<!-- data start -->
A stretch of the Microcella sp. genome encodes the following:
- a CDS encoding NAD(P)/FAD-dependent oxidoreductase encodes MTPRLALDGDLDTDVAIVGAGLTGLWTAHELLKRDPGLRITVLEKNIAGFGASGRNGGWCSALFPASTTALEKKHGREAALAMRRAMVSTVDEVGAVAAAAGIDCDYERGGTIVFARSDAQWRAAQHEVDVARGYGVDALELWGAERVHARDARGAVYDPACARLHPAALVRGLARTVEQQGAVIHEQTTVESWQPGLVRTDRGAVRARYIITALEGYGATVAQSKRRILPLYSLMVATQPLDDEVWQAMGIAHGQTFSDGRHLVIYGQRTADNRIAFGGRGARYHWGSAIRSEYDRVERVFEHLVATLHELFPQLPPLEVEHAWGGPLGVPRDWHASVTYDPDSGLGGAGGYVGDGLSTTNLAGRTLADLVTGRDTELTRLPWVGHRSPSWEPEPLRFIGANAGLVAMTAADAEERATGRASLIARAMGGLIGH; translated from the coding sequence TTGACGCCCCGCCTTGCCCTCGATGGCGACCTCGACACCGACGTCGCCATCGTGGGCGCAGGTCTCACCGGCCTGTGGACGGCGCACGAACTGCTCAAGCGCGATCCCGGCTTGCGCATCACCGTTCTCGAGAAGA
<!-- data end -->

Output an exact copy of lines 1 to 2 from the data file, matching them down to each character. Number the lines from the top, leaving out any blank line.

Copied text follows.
A stretch of the Microcella sp. genome encodes the following:
- a CDS encoding NAD(P)/FAD-dependent oxidoreductase encodes MTPRLALDGDLDTDVAIVGAGLTGLWTAHELLKRDPGLRITVLEKNIAGFGASGRNGGWCSALFPASTTALEKKHGREAALAMRRAMVSTVDEVGAVAAAAGIDCDYERGGTIVFARSDAQWRAAQHEVDVARGYGVDALELWGAERVHARDARGAVYDPACARLHPAALVRGLARTVEQQGAVIHEQTTVESWQPGLVRTDRGAVRARYIITALEGYGATVAQSKRRILPLYSLMVATQPLDDEVWQAMGIAHGQTFSDGRHLVIYGQRTADNRIAFGGRGARYHWGSAIRSEYDRVERVFEHLVATLHELFPQLPPLEVEHAWGGPLGVPRDWHASVTYDPDSGLGGAGGYVGDGLSTTNLAGRTLADLVTGRDTELTRLPWVGHRSPSWEPEPLRFIGANAGLVAMTAADAEERATGRASLIARAMGGLIGH; translated from the coding sequence TTGACGCCCCGCCTTGCCCTCGATGGCGACCTCGACACCGACGTCGCCATCGTGGGCGCAGGTCTCACCGGCCTGTGGACGGCGCACGAACTGCTCAAGCGCGATCCCGGCTTGCGCATCACCGTTCTCGAGAAGA